Top tips for driving abroad: Spain

Despite the age-old jokes regarding locals’ driving abilities, it really is quite safe to drive on Spanish roads – as long as you follow a few simple rules of course.

If you’re traveling to Spain in the future and fancy hiring car to see more of the country than you would from a sun lounger, there are a host of great trips you can take.

If you’re thinking of going outside of peak tourist times, when the roads are considerably quieter, the south coast of Spain is probably your best bet as it has more favourable year-round weather. Murcia (San Javier) Airport acts as a good starting point, and houses car hire companies such as Economy Car Hire from whom you can hire a range of vehicles, allowing you to step off the plane and straight into your rental’. Seeing as it’s only four hours’ drive, why not spend your holiday exploring the route to and the stunning city of Madrid, catching a return flight home from the capital? Just remember, there are a few essential rules you need to know.


First off, driving licence – you need one! You will also need to be the required minimum age of 18 to legally drive in Spain. Whilst licences issued in EU and EEA countries are accepted, international driving permits are recognised but not required.

Essential items

We’re not talking sunglasses here. When driving in Spain, the law requires you to carry a few bits of safety equipment, so make sure you have them.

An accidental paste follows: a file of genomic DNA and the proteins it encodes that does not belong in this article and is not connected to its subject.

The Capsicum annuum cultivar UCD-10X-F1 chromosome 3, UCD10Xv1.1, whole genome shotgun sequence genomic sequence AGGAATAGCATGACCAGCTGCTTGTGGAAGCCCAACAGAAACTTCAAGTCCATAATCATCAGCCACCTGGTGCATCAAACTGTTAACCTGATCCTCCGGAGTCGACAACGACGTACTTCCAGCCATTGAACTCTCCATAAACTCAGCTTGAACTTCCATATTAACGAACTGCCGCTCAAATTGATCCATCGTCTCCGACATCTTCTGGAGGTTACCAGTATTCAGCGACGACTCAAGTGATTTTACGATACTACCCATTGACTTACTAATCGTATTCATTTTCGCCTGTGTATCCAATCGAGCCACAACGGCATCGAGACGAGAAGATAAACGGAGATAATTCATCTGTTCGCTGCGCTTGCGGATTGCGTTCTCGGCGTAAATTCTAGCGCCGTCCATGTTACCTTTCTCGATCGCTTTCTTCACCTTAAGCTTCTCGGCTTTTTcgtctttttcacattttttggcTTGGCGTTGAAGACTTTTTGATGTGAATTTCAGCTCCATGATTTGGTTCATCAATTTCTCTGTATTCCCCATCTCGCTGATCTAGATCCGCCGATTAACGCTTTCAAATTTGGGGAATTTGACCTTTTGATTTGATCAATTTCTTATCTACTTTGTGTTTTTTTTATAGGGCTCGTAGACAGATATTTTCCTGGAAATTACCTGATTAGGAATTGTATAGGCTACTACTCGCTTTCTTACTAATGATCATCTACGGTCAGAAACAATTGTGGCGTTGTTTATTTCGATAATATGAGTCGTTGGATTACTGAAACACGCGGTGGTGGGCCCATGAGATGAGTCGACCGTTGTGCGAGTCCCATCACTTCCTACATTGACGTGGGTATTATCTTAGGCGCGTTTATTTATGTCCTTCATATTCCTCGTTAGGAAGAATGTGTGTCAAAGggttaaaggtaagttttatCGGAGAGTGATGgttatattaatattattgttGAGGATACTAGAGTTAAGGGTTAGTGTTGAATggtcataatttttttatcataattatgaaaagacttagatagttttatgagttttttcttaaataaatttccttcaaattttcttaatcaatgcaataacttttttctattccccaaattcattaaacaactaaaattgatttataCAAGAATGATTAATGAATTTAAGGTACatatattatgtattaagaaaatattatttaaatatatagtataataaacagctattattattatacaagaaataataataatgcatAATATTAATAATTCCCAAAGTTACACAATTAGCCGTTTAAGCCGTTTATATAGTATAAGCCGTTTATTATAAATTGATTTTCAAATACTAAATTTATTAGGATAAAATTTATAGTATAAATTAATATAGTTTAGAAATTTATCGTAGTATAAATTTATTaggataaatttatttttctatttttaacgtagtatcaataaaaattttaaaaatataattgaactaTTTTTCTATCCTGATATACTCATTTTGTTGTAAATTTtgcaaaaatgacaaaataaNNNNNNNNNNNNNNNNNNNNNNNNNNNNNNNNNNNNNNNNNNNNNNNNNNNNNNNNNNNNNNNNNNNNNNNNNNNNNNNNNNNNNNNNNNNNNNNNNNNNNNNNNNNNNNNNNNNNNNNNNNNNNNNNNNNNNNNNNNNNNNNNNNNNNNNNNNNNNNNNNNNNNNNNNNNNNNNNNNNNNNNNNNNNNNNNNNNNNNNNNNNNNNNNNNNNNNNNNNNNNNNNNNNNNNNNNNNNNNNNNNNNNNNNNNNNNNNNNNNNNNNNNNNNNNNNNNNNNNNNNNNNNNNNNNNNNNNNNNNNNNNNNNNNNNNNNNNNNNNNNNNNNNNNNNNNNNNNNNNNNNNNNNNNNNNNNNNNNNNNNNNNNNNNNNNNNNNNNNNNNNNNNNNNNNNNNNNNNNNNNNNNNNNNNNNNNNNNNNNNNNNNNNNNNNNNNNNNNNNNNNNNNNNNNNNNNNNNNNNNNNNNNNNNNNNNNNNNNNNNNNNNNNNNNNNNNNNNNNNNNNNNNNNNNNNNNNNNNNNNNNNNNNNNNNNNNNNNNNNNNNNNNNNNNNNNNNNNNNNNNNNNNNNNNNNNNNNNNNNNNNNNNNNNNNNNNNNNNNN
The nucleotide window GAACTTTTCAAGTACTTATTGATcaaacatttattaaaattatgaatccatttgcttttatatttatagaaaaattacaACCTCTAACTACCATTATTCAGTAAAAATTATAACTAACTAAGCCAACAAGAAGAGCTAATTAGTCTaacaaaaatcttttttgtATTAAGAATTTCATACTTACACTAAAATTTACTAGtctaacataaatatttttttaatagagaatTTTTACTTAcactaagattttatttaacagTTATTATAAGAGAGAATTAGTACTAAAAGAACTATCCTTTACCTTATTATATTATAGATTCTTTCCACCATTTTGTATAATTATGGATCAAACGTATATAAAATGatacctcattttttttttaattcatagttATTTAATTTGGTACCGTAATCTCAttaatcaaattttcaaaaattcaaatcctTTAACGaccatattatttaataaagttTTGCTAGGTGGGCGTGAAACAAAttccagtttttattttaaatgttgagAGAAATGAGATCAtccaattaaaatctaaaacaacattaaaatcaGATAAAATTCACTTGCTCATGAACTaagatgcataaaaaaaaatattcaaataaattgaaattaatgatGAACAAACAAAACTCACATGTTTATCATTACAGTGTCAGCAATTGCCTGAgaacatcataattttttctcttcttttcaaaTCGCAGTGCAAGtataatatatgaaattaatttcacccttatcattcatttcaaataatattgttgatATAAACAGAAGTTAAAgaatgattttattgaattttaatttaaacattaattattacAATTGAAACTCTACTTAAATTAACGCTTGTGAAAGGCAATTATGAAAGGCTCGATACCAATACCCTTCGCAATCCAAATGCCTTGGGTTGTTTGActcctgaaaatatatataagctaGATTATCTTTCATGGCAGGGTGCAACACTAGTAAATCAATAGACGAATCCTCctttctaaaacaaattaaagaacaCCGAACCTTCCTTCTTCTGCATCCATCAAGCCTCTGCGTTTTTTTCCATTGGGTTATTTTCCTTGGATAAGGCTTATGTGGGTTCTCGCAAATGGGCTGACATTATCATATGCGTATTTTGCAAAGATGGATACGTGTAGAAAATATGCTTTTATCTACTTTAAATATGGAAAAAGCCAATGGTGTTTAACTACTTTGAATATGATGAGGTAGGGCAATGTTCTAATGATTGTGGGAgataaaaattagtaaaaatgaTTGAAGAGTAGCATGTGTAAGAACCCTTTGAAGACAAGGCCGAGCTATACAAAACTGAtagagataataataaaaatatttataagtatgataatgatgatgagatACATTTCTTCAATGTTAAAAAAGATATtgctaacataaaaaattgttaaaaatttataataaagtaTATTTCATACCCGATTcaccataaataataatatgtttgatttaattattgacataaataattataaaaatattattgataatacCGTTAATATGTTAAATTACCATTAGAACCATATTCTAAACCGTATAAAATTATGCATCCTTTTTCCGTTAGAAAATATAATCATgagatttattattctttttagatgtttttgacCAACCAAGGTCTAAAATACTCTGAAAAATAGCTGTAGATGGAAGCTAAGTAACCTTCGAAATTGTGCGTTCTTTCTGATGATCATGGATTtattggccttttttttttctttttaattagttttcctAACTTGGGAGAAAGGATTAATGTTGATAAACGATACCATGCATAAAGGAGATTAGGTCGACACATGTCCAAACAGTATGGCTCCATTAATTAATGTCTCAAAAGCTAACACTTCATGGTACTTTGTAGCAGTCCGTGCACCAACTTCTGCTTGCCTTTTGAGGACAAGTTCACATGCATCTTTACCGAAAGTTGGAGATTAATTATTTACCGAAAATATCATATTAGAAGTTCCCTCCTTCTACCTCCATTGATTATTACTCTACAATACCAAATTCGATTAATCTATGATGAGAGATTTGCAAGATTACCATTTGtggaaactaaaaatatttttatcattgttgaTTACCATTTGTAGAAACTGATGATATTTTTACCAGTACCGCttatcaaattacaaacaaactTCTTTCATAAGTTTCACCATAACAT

• Reflective jacket – if the car breaks down and you’re spotted on the road or hard shoulder without one, you can be fined.

  • Warning triangle – this is compulsory in every four-wheeled vehicle.

  • Headlamp beam deflectors – this can be stickers or a manual job depending on the car. Check with your rental company if they provide all the above before booking.

As well as talking the required documents to get you on the road legally, it’s also a good idea to know a few things regarding the rules of the road and driving styles of the locals. Like every country, Spain has both slow and manic motorists. The slow drivers tend to drive special cars for which you don’t need a licence. These are exceptionally sluggish as they can’t do more than about 50 kph. The fast drivers are the ones overtaking everything on the road using their tried and tested, although not recommended, method of getting other drivers out of the way. They simply pull right up to your back bumper so they’re only centimetres away, then put on their left indicator to tell you that they want to get past. Most people promptly move so keep an eye out for it.

Due to the facts that it doesn’t rain all that much and the roads are not that busy, driving in Spain can be really enjoyable. There is noticeably less road rage than neighbouring European countries and once you have your route planned, it’s pretty easy to get around. However, if you want more advice regarding rules and regulations of the road, RAC has a very comprehensive guide. One last tip: the Spanish police take talking on mobile phones whilst driving very seriously – they will pull you over if they see you doing so. Stay safe and let the call go to voicemail.